But most disabled people, like most people in general, prefer to be alive. Being disabled rarely changes that fact, not on its own. And the fact that anyone thinks we ought not to, that their pity goes so far as to be a death wish aimed at another person, is so disgusting I don't even have words for it. But they are the ones who are disgusted at my advance directive, which tells them to keep me alive no matter what. I can hear it in the sound of their voice when they ask me about advance directives. Advance directives are supposed to be about making your own choices, but the choice to live is the least respected among them. They would rather I not be here by now, rather I got my sixth, seventh, eighth infection until my lungs finally gave out. I refuse to give them the satisfaction. I love being alive and a tube doesn't change that one bit, in fact it makes my life better.


19 responses »

  1. I have to agree – your cyborging seems pretty cool. It’s good to hear it solved so many problems for you. The attitudes of medical professionals you describe is extremely frustrating to me because not only do they consistently rate PWD quality of life lower than we rate it ourselves, but they also consider their ratings objective and our ratings subjective.

    I am glad that you were able to get through all that prejudice to get your tube. I am frustrated that all that effort was necessary in the first place.

  2. I spent one year as the head teacher in a SPD (severe and profound disabilities) where only two children were nourished without feeding tubes. I still laugh and marvel at the characters that they were. To think they weren’t deserving of life…seems vicious.

  3. I heard about you from Love SS and love your blog. i think all health professionals should take an ethics course based on this. You are IMPORTANT. Thank you on behalf of the human race

  4. I’m really sorry that getting this tube was so difficult for you. People suck. The healthcare system sucks. I have cerebral palsy and even though it’s mild I’m still met w/ people who don’t take me seriously…and yet I have never been denied a medical procedure I needed. I’m so sorry that happened to you. I hate that people think one life is worth more than another. We are all human.

    I’m sending vibes for your continued healing. <3

    • Yeah, but that’s really hard for people with j-tubes. My j-tube clogs all the time even on an anti-clog formula. It’s difficult to make food that doesn’t clog it. That’s why most blended-food tubies are people with g-tubes or NG tubes, not people with j-tubes.

  5. My son was given the same attitude by the counselor/palliative care people at a hospital this year. He has Cerebral Palsy and is 38 yrs old. He was given a j tube because his g tube was no longer usable due to gastro paresis. These people were hovering over me, encouraging me to send him to Hospice, to die a comfortable death. They too, we’re preaching quality of life. My son loves life! I finally got so upset with these people, that my daughter called them to leave me alone!! I am so happy that you were able to fight off the “death mongers” too! God bless!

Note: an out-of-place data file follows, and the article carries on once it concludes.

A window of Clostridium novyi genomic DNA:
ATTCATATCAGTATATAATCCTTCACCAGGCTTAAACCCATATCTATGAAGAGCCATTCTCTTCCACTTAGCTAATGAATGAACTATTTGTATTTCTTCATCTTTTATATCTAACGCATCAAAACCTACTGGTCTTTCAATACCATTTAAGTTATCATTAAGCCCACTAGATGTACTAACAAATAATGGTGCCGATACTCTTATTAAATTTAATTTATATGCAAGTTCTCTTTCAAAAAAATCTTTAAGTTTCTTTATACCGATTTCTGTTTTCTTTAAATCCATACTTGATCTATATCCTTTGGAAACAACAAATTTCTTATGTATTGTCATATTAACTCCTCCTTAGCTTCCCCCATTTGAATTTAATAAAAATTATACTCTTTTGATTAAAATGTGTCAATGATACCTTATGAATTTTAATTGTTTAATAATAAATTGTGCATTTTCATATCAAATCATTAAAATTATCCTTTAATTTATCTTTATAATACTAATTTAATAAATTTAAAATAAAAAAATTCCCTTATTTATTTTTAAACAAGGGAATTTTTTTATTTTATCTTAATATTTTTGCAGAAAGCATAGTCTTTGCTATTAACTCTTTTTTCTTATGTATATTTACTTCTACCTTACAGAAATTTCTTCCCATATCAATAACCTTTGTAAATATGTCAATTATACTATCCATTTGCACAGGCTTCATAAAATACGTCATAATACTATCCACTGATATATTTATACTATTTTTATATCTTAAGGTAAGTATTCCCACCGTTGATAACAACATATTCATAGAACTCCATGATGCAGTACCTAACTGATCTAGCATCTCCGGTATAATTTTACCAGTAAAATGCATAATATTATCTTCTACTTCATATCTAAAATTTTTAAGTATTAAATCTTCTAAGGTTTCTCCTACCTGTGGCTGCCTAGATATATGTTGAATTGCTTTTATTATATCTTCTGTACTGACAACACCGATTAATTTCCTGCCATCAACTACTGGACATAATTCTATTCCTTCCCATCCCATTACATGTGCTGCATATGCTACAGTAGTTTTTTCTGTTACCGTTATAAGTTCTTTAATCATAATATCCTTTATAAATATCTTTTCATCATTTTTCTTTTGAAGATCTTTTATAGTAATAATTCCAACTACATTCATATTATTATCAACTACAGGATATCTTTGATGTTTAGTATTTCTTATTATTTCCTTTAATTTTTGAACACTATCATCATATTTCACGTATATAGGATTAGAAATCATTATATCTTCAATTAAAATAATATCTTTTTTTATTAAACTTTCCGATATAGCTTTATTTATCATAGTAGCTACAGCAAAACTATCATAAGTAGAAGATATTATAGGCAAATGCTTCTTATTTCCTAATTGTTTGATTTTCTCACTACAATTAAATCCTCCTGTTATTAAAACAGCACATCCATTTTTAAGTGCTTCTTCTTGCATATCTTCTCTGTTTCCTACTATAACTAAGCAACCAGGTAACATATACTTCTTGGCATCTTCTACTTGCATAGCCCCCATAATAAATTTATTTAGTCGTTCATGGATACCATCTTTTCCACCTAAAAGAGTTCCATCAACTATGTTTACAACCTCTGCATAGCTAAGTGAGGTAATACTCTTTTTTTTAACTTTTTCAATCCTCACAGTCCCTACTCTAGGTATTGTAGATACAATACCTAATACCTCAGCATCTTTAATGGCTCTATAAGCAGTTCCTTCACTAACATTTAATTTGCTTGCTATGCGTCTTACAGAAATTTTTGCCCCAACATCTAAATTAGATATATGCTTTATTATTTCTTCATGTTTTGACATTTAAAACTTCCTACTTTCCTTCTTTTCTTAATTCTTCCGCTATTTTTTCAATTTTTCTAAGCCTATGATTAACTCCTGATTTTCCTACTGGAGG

6. Glad to hear the tubes have made such a huge improvement! But the way you had to fight for them is just awful. I think a third thing that factors in is how people always seem to fall back on “me adult, you child” mode. They don’t like their authority challenged at all. And they don’t see us as adults. So they should be the ones making the decisions, not you. SO WRONG. It makes me so angry.

  7. You should be proud of yourself for having the strength to advocate for what you need, I know I have a hard time asking for help sometimes, and my life is not (currently) directly at stake.

    Granted, being fed through a tube does sound kind of sucky, but it’s definitely a lot better then being dead. As long as my mind still works, I want to be alive.

  8. @[redacted] and anyone thinking along the same lines:

    Short answer: I haven’t maintained my weight at all. The fact that I continue to be fat doesn’t mean I didn’t lose a lot of weight very fast, it just means that I was much fatter to begin with. ;-)

    Long answer: I weighed a little over 240 pounds (108.8 kg) when I stopped being able to eat solids. I now weigh a little under 195 (88.45 kg). I lost about 40 pounds (a little over 18 kg) rapidly last summer when I stopped being able to eat solids (taking me to 200 lbs, 90.7 kg), gained 20 (9 kg) back on a liquid diet after my fall hospitalization (taking me to 220 lbs, 99.8 kg), lost 27 pounds (12.2 kg) during the feeding tube crisis last spring in a matter of weeks (193 lbs, 87.5 kg), gained 17 of them (7.7 kg) back (210 lbs, 95.25 kg) pretty rapidly after getting the feeding tube, and now I’ve much more slowly lost weight until I’m back to roughly 193 (87.5 kg). So in total I’ve lost 47 pounds (21.3 kg) over the last year, with a whole lot of rapid weight fluctuation as my ability to take in food got better and worse (and I’m not sure why I’m slowly losing weight now). And much of it rapidly when suddenly unable to eat. (Although after I got the feeding tube, the weight loss has been slow enough they don’t consider it a big problem. Although it would be if I had been thin to begin with.) All of this is in my medical records since they do weigh you periodically during doctor’s appointments and definitely during hospitalizations for food issues.